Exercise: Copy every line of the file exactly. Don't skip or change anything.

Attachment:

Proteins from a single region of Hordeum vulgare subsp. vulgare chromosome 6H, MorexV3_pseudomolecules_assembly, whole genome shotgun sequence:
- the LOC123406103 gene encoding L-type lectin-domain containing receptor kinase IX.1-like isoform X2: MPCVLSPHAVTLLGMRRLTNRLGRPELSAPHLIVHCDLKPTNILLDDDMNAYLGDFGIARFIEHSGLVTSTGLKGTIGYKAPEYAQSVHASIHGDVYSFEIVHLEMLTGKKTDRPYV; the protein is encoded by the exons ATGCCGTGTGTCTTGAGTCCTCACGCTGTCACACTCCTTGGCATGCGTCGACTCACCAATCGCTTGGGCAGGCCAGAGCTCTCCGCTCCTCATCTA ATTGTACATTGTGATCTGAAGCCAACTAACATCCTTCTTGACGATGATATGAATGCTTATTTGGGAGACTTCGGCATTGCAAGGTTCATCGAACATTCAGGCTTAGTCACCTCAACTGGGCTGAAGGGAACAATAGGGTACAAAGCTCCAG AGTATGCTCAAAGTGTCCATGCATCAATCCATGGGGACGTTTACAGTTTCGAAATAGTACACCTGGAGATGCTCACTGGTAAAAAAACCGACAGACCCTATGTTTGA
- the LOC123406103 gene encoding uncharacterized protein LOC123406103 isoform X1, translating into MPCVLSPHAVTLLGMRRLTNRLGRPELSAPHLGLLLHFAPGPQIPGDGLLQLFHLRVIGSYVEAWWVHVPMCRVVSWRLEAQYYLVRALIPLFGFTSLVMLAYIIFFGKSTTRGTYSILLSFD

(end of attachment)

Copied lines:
Proteins from a single region of Hordeum vulgare subsp. vulgare chromosome 6H, MorexV3_pseudomolecules_assembly, whole genome shotgun sequence:
- the LOC123406103 gene encoding L-type lectin-domain containing receptor kinase IX.1-like isoform X2: MPCVLSPHAVTLLGMRRLTNRLGRPELSAPHLIVHCDLKPTNILLDDDMNAYLGDFGIARFIEHSGLVTSTGLKGTIGYKAPEYAQSVHASIHGDVYSFEIVHLEMLTGKKTDRPYV; the protein is encoded by the exons ATGCCGTGTGTCTTGAGTCCTCACGCTGTCACACTCCTTGGCATGCGTCGACTCACCAATCGCTTGGGCAGGCCAGAGCTCTCCGCTCCTCATCTA ATTGTACATTGTGATCTGAAGCCAACTAACATCCTTCTTGACGATGATATGAATGCTTATTTGGGAGACTTCGGCATTGCAAGGTTCATCGAACATTCAGGCTTAGTCACCTCAACTGGGCTGAAGGGAACAATAGGGTACAAAGCTCCAG AGTATGCTCAAAGTGTCCATGCATCAATCCATGGGGACGTTTACAGTTTCGAAATAGTACACCTGGAGATGCTCACTGGTAAAAAAACCGACAGACCCTATGTTTGA
- the LOC123406103 gene encoding uncharacterized protein LOC123406103 isoform X1, translating into MPCVLSPHAVTLLGMRRLTNRLGRPELSAPHLGLLLHFAPGPQIPGDGLLQLFHLRVIGSYVEAWWVHVPMCRVVSWRLEAQYYLVRALIPLFGFTSLVMLAYIIFFGKSTTRGTYSILLSFD